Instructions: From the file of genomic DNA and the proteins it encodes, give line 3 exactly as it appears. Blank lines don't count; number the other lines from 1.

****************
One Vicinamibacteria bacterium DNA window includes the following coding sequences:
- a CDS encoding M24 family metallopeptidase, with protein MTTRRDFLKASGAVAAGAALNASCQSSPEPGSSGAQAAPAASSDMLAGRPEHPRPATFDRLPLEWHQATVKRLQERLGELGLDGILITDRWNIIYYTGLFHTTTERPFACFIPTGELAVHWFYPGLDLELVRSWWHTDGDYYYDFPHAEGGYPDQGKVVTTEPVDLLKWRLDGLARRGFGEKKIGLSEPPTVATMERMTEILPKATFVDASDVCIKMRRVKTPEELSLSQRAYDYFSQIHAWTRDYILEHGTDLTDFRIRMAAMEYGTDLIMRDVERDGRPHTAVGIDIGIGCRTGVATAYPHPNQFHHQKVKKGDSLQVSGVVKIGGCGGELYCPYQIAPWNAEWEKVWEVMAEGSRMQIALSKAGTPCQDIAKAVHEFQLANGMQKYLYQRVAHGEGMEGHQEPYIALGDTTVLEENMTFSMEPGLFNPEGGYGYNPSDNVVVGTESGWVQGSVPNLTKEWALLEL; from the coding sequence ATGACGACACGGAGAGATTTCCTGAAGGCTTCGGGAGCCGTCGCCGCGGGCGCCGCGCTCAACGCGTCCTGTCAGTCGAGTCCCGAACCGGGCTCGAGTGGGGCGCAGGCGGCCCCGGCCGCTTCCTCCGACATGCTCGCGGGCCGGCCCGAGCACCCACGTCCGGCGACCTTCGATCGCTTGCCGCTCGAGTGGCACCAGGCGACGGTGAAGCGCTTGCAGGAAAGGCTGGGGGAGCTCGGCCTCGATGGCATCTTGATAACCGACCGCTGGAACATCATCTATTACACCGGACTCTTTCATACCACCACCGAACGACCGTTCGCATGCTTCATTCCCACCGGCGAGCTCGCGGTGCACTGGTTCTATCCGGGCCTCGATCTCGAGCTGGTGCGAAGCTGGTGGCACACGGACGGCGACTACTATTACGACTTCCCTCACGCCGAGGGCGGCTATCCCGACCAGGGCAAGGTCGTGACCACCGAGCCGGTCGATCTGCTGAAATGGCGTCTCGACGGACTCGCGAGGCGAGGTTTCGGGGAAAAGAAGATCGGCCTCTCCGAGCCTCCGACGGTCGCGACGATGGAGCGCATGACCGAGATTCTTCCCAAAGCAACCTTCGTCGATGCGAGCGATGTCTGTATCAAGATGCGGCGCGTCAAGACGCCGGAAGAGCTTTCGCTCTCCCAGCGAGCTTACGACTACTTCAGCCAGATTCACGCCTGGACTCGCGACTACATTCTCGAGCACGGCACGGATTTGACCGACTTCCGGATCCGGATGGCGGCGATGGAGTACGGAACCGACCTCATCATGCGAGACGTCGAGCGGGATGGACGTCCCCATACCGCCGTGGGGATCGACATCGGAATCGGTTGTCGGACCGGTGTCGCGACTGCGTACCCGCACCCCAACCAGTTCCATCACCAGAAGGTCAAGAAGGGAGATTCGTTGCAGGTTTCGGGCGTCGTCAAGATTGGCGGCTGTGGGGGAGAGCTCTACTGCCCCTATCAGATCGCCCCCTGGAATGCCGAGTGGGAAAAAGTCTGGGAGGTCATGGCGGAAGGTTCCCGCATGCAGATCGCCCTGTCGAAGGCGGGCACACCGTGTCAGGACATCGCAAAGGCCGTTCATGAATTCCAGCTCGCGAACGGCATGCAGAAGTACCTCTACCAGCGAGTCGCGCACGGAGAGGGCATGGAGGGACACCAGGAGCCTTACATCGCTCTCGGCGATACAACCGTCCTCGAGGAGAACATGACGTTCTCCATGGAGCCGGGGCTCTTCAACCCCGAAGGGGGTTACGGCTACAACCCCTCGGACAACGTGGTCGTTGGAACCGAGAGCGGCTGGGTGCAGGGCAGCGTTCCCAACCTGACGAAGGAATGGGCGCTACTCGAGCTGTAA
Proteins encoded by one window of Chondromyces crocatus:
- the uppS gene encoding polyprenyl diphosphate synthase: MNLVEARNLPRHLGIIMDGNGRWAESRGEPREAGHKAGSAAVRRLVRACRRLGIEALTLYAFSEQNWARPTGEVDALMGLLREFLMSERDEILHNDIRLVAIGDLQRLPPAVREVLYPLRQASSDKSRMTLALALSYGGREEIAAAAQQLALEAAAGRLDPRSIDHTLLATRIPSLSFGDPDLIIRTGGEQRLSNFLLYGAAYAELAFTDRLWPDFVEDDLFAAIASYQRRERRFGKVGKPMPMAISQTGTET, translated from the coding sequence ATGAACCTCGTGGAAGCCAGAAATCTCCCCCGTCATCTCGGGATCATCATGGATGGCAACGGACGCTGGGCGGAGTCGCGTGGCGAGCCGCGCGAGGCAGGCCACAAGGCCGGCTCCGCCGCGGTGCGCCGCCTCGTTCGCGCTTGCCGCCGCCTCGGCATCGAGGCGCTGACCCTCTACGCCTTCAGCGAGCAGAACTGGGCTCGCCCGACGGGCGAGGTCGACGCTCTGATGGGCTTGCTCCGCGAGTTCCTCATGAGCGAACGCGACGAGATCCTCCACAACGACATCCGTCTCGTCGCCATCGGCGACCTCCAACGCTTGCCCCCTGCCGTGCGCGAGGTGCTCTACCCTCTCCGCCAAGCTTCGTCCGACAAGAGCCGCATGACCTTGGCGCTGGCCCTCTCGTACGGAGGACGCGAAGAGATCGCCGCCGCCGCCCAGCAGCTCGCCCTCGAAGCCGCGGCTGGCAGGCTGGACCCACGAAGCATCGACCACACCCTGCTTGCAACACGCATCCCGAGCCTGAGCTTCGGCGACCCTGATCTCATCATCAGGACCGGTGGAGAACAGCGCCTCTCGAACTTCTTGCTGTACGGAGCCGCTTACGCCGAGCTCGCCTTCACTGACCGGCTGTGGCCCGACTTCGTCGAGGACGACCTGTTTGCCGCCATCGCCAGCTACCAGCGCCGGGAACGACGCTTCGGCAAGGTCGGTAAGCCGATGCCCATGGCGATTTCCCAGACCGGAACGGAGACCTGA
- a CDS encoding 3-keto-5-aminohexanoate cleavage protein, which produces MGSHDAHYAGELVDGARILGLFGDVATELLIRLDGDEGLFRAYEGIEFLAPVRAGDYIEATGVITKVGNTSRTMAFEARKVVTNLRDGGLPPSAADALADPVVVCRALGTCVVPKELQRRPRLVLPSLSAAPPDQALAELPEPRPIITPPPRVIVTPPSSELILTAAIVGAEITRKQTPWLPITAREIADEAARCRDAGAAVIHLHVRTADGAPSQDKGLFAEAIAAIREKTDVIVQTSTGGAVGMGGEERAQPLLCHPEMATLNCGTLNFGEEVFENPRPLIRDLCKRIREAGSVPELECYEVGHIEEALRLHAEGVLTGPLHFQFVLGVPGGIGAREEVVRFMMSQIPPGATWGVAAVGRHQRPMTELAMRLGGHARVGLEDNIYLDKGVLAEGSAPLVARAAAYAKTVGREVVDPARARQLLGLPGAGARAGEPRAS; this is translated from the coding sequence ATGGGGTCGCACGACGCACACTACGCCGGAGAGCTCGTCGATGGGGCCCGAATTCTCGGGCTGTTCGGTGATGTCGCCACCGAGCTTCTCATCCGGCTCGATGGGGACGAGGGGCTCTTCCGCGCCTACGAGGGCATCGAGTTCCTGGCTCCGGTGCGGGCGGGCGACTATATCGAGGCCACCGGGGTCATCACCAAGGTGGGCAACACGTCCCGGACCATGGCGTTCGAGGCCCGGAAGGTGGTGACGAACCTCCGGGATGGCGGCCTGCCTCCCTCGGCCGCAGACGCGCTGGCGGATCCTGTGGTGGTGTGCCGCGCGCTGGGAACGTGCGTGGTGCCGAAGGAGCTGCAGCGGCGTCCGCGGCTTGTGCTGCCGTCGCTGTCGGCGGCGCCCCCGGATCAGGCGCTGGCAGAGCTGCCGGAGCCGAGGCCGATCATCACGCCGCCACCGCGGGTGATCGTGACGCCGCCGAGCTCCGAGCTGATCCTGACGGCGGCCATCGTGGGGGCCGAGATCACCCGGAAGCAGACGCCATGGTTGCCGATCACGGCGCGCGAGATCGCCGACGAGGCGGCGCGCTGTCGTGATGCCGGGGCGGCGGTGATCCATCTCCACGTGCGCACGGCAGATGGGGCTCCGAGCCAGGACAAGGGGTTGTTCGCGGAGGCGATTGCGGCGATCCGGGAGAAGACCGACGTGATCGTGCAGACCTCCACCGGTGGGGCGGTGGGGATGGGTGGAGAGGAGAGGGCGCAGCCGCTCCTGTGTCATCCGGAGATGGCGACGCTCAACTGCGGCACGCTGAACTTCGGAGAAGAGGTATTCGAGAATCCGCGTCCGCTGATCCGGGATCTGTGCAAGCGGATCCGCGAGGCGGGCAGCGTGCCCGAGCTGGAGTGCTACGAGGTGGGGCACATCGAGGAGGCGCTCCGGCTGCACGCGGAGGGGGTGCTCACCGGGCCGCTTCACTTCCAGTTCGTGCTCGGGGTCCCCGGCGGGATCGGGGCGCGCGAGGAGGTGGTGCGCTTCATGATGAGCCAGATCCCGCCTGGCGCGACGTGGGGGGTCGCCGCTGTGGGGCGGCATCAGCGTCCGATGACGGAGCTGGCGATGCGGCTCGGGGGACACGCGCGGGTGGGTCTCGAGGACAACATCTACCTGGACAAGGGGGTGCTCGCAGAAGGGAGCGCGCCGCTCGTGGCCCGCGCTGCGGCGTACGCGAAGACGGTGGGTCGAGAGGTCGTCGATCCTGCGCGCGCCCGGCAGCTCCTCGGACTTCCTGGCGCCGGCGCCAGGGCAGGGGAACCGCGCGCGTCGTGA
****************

Proteins encoded by one window of Chondromyces crocatus: